Himalayas is crucial for the economy, writes Shivaji Sarkar

Floods, landslides and forest fires are becoming frequent in the Himalayas as reckless road, rail and dam constructions, tree felling, blasting and tunnelling in the fragile hills make continuous landslides or loose rock-falls a regular affair. A study has found that 51 percent of Uttarakhand is “high” and “very high” landslide-prone.

Shivaji SarkarUpdated: Monday, June 20, 2022, 11:03 AM IST
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Affecting the fragile Himalayas is stated to be the reason for most calamities, the severe heating up of the Indian subcontinent and our economic woes too. |

As development becomes a fad, gigantic Himalayan tragedies rock and destabilise the Indian economy. The 15.9 per cent wholesale inflation, Sensex crash by 2931 points in a week, rupee below 78 to the US dollar, prolonged heatwave, low wheat yield, millions of trees being felled and blasts for building roads are a connected saga. The recent washout of Assam’s New Haflong railway station is a testimony to the magnitude of nature's fury and a tell-tale pointer to India’s future.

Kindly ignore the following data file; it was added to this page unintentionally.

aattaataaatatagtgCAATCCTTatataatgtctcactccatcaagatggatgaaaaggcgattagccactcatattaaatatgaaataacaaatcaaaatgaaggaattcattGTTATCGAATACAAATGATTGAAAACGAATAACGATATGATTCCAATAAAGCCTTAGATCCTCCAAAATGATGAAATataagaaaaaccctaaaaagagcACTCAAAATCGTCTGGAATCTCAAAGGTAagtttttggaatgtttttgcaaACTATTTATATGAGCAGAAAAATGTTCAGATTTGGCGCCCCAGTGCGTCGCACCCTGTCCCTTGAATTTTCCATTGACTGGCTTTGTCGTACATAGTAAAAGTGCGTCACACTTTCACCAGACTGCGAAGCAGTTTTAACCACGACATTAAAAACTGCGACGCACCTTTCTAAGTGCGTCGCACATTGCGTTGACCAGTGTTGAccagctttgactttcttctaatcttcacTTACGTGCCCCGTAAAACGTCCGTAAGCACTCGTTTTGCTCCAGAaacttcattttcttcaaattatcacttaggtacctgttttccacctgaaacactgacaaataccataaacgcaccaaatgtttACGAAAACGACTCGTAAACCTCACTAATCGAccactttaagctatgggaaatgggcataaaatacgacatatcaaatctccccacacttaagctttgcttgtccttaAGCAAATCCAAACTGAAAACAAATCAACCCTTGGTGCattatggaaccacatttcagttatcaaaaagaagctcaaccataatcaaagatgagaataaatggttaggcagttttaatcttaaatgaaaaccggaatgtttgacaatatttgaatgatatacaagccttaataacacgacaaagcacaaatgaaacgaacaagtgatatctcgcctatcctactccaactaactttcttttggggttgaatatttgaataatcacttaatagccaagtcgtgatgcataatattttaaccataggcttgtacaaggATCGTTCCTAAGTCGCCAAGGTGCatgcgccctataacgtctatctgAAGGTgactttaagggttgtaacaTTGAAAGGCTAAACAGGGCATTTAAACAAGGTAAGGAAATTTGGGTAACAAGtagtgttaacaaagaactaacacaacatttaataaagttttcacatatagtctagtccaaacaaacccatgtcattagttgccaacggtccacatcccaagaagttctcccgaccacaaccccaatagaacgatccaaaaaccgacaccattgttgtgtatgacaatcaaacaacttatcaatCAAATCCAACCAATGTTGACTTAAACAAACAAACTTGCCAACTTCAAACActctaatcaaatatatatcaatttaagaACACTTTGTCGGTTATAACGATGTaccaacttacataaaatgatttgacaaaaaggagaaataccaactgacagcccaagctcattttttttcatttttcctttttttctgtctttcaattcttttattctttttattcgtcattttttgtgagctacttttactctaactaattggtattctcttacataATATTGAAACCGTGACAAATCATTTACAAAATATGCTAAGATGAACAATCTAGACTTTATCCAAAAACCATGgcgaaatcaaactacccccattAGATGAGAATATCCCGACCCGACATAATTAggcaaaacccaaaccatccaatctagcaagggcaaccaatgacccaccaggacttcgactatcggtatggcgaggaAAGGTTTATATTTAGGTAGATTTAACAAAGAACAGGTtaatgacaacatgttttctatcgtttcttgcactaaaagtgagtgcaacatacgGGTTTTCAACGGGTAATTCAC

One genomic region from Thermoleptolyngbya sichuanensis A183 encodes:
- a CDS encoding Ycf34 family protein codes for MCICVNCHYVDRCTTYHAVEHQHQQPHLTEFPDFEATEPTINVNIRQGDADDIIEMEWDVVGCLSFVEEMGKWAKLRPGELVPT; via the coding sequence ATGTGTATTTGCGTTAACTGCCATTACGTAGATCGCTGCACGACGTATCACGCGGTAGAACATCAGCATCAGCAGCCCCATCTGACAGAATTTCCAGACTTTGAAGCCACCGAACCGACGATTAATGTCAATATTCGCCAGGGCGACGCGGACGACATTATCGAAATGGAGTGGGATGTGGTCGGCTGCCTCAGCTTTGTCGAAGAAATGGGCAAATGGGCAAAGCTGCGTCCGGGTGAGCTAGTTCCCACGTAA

Affecting the fragile Himalayas is stated to be the reason for most calamities, the severe heating up of the Indian subcontinent and our economic woes too. An Indo-US monsoon study linked changes in the Himalayas to formation of cyclones up to South Africa. About 10,000 Himalayan glaciers are receding at a rate of 30 to 60 metres (100 to 200 feet) per decade, as temperatures rise with road and dam constructions. Around 10.76 million trees were felled between 2015 and 2018 for development, as per a Rajya Sabha answer. The Supreme Court for now has stayed the chopping of 11,000 trees in Dehradun.

The nation has learnt little from the June 2013 Kedarnath tragedy that wiped out a large chunk of the Himalayas, considered the soul of God – Devtatma – killing 6000.

Arunachal’s largest Dibang dam will claim 2.7 lakh more trees. The New Haflong washout would not have happened but for the false desire for creating a single-gauge all over. The British-era metre gauge track, created for a purpose on the fragile patches and now being preserved for heritage purposes, has its old Lower Haflong station intact. The mudslide from nearby hills loosened by blasts engulfed the station, marooning a number of trains, putting about 2,500 people at great risk, causing at least five deaths, and blocked a tunnel and links to Tripura-Mizoram-Manipur.